The dismal end of two decades of failed nation-building in Afghanistan in the summer of 2021 came with howls of protest in the press and a resurrection of Bush Era-style rhetoric that vigilant interventionism was needed lest the U.S. order collapse everywhere. If we don’t fight every fight, the logic goes, we cannot be expected to respond to the wars of choice of others. We must, we are told, “do something.” With the Russian invasion of Ukraine coming barely more than six months after the Afghanistan withdrawal, there is a tendency to conflate these issues as the United States showing weakness in one country somehow leading to a crisis in another, unrelated country.
But what the Ukraine War actually shows is the opposite. Regardless of what one may think about the advisability of U.S. intervention in the war or how important it is to American security interests; the fact of the matter is that the ability to respond to Russia’s incursion by funneling military and humanitarian aid to Kyiv has been facilitated by the lack of an Afghan millstone around the neck of Washington. There is nothing quite like the outbreak of a major conventional war to remind the world that logistics is the ultimate determining factor of power projection.
In a hypothetical world where Ashraf Ghani was still president of Afghanistan today, Russia’s invasion of Ukraine would have left U.S. policy planners with quite the dilemma. Kabul and Kyiv would be competing for military and financial aid that both would see as existentially vital. Similarly to how a United States bogged down in both Iraq and Afghanistan could barely lodge a protest to Russian invasion of Georgia in 2008, it is hard to see the vast stocks of military hardware and the supply chains necessary to make their delivery effective working as well in this alternative present scenario. As it is, the real world is already seeing a critical depletion of NATO ammunition and replacement part stockpiles. Warfare, especially that involving mass armies and great powers, is extremely resource-intensive. And currently, the United States is repositioning itself to counter the actions of revisionist powers in near-peer competitor postures.
The United States has an extremely favorable geographic location for both defense and being able to pick its battles. So long as it retains the decisive naval edge in the Atlantic and Pacific it remains able to judiciously choose its actions. Should Washington decide that defending smaller countries’ sovereignty from attack at the hands of rival great powers is the best path towards achieving its goals, it must reign in, not expand, its interventions of choice abroad. Such a posture would also make it philosophically consistent as a defender of smaller nations abroad rather than the antagonist it has often been in places like Middle East and Latin America.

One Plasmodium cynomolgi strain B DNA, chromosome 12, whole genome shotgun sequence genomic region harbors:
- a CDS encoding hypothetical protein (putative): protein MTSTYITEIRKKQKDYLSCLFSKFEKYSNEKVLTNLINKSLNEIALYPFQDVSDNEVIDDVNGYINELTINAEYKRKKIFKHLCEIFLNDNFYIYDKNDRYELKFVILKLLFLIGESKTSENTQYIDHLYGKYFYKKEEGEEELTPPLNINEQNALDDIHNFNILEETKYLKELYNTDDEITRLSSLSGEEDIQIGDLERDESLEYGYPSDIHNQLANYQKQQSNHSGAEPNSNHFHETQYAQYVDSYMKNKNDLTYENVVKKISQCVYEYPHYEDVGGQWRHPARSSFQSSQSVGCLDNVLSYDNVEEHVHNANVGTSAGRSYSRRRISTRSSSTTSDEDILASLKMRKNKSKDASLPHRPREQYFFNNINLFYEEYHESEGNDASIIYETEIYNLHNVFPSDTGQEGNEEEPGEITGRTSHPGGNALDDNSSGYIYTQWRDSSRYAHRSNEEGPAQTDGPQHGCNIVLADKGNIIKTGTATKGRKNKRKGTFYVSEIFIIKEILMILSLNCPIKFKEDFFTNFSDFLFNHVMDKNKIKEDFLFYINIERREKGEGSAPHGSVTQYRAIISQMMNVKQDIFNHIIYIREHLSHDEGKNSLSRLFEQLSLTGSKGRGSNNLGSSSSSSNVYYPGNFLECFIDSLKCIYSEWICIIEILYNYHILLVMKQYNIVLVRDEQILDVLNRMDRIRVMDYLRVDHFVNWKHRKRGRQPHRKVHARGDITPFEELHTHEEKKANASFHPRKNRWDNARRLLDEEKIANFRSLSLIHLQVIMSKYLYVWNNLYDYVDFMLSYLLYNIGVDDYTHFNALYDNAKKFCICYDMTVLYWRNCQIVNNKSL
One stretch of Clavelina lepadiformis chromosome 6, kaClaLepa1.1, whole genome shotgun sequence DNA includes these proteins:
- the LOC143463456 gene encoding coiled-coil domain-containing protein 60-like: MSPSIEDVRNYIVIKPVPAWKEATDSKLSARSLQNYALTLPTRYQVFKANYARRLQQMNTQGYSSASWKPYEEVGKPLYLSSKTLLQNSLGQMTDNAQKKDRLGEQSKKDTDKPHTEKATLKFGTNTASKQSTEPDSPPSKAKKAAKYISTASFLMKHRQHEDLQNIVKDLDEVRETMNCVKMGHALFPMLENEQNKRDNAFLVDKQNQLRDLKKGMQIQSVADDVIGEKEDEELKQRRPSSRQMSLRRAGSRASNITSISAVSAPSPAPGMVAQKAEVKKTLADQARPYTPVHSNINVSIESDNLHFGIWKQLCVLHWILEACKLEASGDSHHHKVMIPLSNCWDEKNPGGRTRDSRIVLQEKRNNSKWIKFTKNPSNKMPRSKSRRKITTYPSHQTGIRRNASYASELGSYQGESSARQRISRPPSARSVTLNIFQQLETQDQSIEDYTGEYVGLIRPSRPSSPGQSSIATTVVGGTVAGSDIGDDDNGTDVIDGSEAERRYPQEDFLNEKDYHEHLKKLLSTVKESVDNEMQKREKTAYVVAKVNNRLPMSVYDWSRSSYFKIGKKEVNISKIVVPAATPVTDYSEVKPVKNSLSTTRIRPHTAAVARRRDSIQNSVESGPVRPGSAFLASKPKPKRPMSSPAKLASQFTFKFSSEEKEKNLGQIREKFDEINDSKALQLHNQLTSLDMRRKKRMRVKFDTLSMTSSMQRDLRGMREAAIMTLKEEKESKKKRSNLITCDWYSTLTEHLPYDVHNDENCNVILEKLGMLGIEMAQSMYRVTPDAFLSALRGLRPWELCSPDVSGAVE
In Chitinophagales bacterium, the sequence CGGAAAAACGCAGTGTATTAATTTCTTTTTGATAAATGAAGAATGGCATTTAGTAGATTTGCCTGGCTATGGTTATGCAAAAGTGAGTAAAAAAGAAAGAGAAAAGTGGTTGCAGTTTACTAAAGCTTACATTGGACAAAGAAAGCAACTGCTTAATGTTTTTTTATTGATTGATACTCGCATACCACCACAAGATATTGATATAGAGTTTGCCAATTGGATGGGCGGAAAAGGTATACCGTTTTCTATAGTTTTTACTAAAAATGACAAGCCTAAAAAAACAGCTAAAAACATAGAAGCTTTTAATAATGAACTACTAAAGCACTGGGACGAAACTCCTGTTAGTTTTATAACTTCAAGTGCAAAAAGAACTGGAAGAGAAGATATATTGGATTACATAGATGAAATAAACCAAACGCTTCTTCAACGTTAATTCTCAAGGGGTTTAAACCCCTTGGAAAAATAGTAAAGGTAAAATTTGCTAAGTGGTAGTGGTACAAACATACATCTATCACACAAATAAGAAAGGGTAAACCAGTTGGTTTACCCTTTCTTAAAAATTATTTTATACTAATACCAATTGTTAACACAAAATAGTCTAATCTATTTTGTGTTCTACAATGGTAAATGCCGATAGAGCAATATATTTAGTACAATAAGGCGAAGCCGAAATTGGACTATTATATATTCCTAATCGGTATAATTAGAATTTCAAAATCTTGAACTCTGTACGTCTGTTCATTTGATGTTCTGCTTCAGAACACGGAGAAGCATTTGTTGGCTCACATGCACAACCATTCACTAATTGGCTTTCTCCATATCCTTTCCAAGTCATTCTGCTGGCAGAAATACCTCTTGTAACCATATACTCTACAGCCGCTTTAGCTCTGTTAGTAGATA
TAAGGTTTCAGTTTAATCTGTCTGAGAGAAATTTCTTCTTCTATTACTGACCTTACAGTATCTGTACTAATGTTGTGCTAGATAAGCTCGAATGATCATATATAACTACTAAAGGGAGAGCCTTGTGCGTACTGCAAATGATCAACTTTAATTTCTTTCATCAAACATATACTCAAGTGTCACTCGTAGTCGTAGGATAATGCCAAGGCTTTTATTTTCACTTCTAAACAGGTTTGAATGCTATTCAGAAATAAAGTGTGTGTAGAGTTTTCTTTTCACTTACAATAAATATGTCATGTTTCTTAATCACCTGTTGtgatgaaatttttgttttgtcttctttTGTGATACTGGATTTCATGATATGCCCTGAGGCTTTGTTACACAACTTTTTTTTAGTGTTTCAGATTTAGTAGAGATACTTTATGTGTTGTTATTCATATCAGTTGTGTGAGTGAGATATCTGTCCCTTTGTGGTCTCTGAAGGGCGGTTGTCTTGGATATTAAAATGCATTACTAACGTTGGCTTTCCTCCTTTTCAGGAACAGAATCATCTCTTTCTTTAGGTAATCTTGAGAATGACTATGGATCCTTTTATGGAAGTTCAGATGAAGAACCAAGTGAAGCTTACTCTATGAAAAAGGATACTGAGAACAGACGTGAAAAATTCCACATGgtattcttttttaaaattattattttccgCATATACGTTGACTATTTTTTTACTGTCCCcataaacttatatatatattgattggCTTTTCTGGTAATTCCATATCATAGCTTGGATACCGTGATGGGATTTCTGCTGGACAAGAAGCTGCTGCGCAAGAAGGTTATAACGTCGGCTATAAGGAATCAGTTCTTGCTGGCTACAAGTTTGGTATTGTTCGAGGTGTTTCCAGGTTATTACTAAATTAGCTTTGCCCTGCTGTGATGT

Those who believe stymying Russian advances in Ukraine are of vital importance to the national interest of the United States would be wise to reject the narrative that interventionism as a default foreign policy posture increases the U.S. ability to take part in great power rivalry and oppose aggressive actions by rivals when it, in fact, does the opposite. It would be wise to look historically at such claims, when dire “domino theory” claims of disaster regarding the U.S. pullout from Vietnam floundered in the wake of the Sino-Soviet Split, the collapse of the Soviet Union, and the rise of the United States to unipolarity. The judicious use of force is as much a question of when not to deploy it as when it is. And debates about the desirability about global posture in light of the war in Ukraine should remain well aware of this principle.
Christopher Mott (@chrisdmott) is a Research Fellow at the Institute for Peace and Diplomacy and the author of the book The Formless Empire: A Short History of Diplomacy and Warfare in Central Asia.